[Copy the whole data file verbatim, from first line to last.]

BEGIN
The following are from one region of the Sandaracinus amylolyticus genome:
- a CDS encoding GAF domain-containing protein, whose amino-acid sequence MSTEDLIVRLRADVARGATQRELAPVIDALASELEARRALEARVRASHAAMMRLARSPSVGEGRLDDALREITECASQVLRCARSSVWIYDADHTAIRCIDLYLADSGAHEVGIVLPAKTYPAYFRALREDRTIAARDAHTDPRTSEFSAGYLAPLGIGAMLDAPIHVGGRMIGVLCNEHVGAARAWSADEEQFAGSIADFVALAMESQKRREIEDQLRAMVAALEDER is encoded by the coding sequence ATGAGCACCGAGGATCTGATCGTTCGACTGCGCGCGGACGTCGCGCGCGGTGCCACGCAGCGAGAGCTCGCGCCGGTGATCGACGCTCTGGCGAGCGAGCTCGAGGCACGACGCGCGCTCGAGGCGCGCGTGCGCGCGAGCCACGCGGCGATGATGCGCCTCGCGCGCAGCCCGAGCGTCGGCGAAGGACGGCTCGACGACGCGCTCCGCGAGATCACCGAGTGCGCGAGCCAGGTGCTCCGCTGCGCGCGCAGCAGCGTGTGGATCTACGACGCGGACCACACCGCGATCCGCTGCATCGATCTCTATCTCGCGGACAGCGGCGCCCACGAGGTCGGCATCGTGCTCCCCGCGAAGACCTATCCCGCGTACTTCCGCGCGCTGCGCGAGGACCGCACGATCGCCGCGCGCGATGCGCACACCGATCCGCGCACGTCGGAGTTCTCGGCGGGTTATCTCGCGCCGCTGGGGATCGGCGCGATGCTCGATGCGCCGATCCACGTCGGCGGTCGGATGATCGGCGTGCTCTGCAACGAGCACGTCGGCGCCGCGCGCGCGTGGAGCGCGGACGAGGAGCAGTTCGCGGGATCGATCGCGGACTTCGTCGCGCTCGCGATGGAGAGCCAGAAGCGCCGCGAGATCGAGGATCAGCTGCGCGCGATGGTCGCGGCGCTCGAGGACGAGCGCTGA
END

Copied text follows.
The following are from one region of the Sandaracinus amylolyticus genome:
- a CDS encoding GAF domain-containing protein, whose amino-acid sequence MSTEDLIVRLRADVARGATQRELAPVIDALASELEARRALEARVRASHAAMMRLARSPSVGEGRLDDALREITECASQVLRCARSSVWIYDADHTAIRCIDLYLADSGAHEVGIVLPAKTYPAYFRALREDRTIAARDAHTDPRTSEFSAGYLAPLGIGAMLDAPIHVGGRMIGVLCNEHVGAARAWSADEEQFAGSIADFVALAMESQKRREIEDQLRAMVAALEDER is encoded by the coding sequence ATGAGCACCGAGGATCTGATCGTTCGACTGCGCGCGGACGTCGCGCGCGGTGCCACGCAGCGAGAGCTCGCGCCGGTGATCGACGCTCTGGCGAGCGAGCTCGAGGCACGACGCGCGCTCGAGGCGCGCGTGCGCGCGAGCCACGCGGCGATGATGCGCCTCGCGCGCAGCCCGAGCGTCGGCGAAGGACGGCTCGACGACGCGCTCCGCGAGATCACCGAGTGCGCGAGCCAGGTGCTCCGCTGCGCGCGCAGCAGCGTGTGGATCTACGACGCGGACCACACCGCGATCCGCTGCATCGATCTCTATCTCGCGGACAGCGGCGCCCACGAGGTCGGCATCGTGCTCCCCGCGAAGACCTATCCCGCGTACTTCCGCGCGCTGCGCGAGGACCGCACGATCGCCGCGCGCGATGCGCACACCGATCCGCGCACGTCGGAGTTCTCGGCGGGTTATCTCGCGCCGCTGGGGATCGGCGCGATGCTCGATGCGCCGATCCACGTCGGCGGTCGGATGATCGGCGTGCTCTGCAACGAGCACGTCGGCGCCGCGCGCGCGTGGAGCGCGGACGAGGAGCAGTTCGCGGGATCGATCGCGGACTTCGTCGCGCTCGCGATGGAGAGCCAGAAGCGCCGCGAGATCGAGGATCAGCTGCGCGCGATGGTCGCGGCGCTCGAGGACGAGCGCTGA